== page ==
Peculiar approves first reading on School Road plan

bbashioum@demo-mo.comMarch 21, 2014 

Cass County Presiding Commissioner Jeff Cox is another step closer to getting a revised cooperative agreement in place for the School Road project before new leadership takes over next month in Peculiar.

Peculiar aldermen approved the first reading of the agreement 6-0 during a regular meeting March 17.

The aldermen had approved a cooperative agreement nearly a year ago to make safety-driven improvements to School Road from Hubach Hill Road to 211th Street, a narrow, hilly 2.3-mile stretch without any shoulders.

“Anybody who wants to go over when school starts or gets outs, and really wants to test their sense of adventure, go out on School Road,” Ward 1 Alderman Homer Dunsworth told the Board of Aldermen. “When I was on the (Raymore-Peculiar) school board, I think we had one fatality and several near-fatality wrecks.”

Peculiar’s share would have been $1.2 million, or about 22 percent of the cost, but the financing plan fell apart when Raymore officials declined to participate, saying they couldn’t justify spending the money outside the city limits.

Cox then went to work on a different funding plan to improve the road.

The county leveraged its own funds to move forward with the first and second piece of the three-phase project in the latter part of last year, and Cox has since come up with a different plan to fund the remainder.

“I think we’re all looking forward to getting it done,” Cox said. “I was never on the school board, but I did drive it when I was a teenager.”

The updated plan also includes adding in a 5-foot wide sidewalk to a portion of the project along the east side of the road, in front of the school, and removing the full “T” portion at 211th Street from the project, which will be included in Peculiar's upcoming 211th Street interchange project with the Missouri Department of Transportation.

Peculiar is being asked to help with a portion of roadway within its city limits.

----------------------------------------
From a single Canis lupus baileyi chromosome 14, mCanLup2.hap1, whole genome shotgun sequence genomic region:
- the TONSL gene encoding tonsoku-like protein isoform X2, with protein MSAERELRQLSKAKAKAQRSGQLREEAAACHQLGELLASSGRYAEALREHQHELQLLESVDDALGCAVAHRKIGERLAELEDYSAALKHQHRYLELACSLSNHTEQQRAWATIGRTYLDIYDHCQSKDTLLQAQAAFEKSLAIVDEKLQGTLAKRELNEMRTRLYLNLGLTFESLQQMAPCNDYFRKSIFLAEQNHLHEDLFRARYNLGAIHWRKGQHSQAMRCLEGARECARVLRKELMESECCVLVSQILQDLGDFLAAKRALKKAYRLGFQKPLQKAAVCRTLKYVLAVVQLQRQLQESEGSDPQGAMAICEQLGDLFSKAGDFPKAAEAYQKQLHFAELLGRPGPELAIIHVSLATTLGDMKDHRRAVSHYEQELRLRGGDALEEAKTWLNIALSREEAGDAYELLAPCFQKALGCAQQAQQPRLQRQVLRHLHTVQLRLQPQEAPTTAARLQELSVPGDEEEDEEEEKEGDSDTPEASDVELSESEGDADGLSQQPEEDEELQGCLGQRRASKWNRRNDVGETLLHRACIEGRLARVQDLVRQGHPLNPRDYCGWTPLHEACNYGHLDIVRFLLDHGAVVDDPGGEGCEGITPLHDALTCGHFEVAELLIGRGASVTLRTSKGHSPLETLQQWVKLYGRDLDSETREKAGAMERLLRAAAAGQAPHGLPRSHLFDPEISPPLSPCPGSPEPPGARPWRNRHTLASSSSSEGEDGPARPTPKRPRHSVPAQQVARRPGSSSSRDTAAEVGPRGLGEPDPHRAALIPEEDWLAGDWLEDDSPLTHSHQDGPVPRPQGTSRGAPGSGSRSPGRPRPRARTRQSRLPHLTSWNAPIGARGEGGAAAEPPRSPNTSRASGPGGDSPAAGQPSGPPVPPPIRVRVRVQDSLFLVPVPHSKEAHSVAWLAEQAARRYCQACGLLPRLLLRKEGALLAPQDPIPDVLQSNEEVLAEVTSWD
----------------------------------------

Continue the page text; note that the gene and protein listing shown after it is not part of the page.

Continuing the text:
The proposal calls for Peculiar to chip in about $943,000 less than the county originally asked.

The county would be looking to cover roughly 55 percent, while Peculiar would be picking up about 45 percent of phase 3.

Meanwhile, the first two county-paid phases are moving forward, and construction should start this year.

Cox said he wants to get something in writing with Peculiar before Mayor Ernie Jungmeyer retires, and voters elect a new mayor and aldermen on April 8.

“I would be extremely surprised if Peculiar wouldn’t agree to this,” Cox said.

There is also a chance the county and Peculiar could get a grant to cover a significant portion of the final phase.

If Peculiar approves the agreement, the project is estimated to be completed in 2016. If the grant is awarded, it may take until 2017 because of the expected disbursement schedule of the state money.

“I hope here that in 3-4 years we’ll have a new road going down all the way from Peculiar to Raymore,” Peculiar Mayor Ernie Jungmeyer said. “I’ll be looking forward to that.”

Dunsworth also thanked Cox for his work on the School Road project.

“It’s death waiting to happen on that road out there, and I want to compliment you,” he said. “Hats off to you.”

Peculiar’s second reading is expected to be presented at their next meeting on Monday, March 31.

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